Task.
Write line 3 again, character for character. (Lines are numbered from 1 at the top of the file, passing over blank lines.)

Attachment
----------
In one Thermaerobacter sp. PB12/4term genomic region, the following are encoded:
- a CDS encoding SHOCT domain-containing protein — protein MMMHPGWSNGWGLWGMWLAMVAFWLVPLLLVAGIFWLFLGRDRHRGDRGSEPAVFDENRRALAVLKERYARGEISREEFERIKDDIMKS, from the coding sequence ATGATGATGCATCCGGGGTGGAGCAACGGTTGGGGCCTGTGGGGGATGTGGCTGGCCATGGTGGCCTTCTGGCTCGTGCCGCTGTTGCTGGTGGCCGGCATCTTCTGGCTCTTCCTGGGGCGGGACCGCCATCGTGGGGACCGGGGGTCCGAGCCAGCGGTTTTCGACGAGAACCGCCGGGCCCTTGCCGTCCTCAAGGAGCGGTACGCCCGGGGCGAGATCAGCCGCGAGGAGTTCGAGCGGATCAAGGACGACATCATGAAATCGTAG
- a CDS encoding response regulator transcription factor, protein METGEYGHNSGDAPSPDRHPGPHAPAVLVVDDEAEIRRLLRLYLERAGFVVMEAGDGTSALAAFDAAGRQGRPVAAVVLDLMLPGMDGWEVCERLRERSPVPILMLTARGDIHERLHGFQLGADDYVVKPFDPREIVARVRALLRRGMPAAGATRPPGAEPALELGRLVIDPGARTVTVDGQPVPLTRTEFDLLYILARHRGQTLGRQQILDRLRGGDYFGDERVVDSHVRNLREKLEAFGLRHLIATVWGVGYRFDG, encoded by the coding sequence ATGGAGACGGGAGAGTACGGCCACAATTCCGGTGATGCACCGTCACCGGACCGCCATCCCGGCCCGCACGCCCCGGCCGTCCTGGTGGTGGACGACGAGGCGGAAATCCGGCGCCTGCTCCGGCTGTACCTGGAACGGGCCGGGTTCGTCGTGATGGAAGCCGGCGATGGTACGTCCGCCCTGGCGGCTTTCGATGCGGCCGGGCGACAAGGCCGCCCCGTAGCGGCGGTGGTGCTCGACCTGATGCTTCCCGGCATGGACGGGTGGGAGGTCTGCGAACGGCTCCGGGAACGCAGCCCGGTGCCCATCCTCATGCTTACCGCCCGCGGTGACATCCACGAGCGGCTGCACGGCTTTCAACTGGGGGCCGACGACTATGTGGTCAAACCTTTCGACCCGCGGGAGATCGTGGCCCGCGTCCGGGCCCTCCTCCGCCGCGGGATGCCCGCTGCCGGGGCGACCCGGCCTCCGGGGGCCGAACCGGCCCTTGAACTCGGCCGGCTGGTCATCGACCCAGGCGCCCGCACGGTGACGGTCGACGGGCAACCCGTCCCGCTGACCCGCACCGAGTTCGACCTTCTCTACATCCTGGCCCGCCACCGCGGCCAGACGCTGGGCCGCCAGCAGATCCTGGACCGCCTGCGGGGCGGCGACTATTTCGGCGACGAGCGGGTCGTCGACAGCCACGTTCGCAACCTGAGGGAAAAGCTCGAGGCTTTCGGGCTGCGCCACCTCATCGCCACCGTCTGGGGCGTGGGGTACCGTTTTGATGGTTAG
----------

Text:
- a CDS encoding response regulator transcription factor, protein METGEYGHNSGDAPSPDRHPGPHAPAVLVVDDEAEIRRLLRLYLERAGFVVMEAGDGTSALAAFDAAGRQGRPVAAVVLDLMLPGMDGWEVCERLRERSPVPILMLTARGDIHERLHGFQLGADDYVVKPFDPREIVARVRALLRRGMPAAGATRPPGAEPALELGRLVIDPGARTVTVDGQPVPLTRTEFDLLYILARHRGQTLGRQQILDRLRGGDYFGDERVVDSHVRNLREKLEAFGLRHLIATVWGVGYRFDG, encoded by the coding sequence ATGGAGACGGGAGAGTACGGCCACAATTCCGGTGATGCACCGTCACCGGACCGCCATCCCGGCCCGCACGCCCCGGCCGTCCTGGTGGTGGACGACGAGGCGGAAATCCGGCGCCTGCTCCGGCTGTACCTGGAACGGGCCGGGTTCGTCGTGATGGAAGCCGGCGATGGTACGTCCGCCCTGGCGGCTTTCGATGCGGCCGGGCGACAAGGCCGCCCCGTAGCGGCGGTGGTGCTCGACCTGATGCTTCCCGGCATGGACGGGTGGGAGGTCTGCGAACGGCTCCGGGAACGCAGCCCGGTGCCCATCCTCATGCTTACCGCCCGCGGTGACATCCACGAGCGGCTGCACGGCTTTCAACTGGGGGCCGACGACTATGTGGTCAAACCTTTCGACCCGCGGGAGATCGTGGCCCGCGTCCGGGCCCTCCTCCGCCGCGGGATGCCCGCTGCCGGGGCGACCCGGCCTCCGGGGGCCGAACCGGCCCTTGAACTCGGCCGGCTGGTCATCGACCCAGGCGCCCGCACGGTGACGGTCGACGGGCAACCCGTCCCGCTGACCCGCACCGAGTTCGACCTTCTCTACATCCTGGCCCGCCACCGCGGCCAGACGCTGGGCCGCCAGCAGATCCTGGACCGCCTGCGGGGCGGCGACTATTTCGGCGACGAGCGGGTCGTCGACAGCCACGTTCGCAACCTGAGGGAAAAGCTCGAGGCTTTCGGGCTGCGCCACCTCATCGCCACCGTCTGGGGCGTGGGGTACCGTTTTGATGGTTAG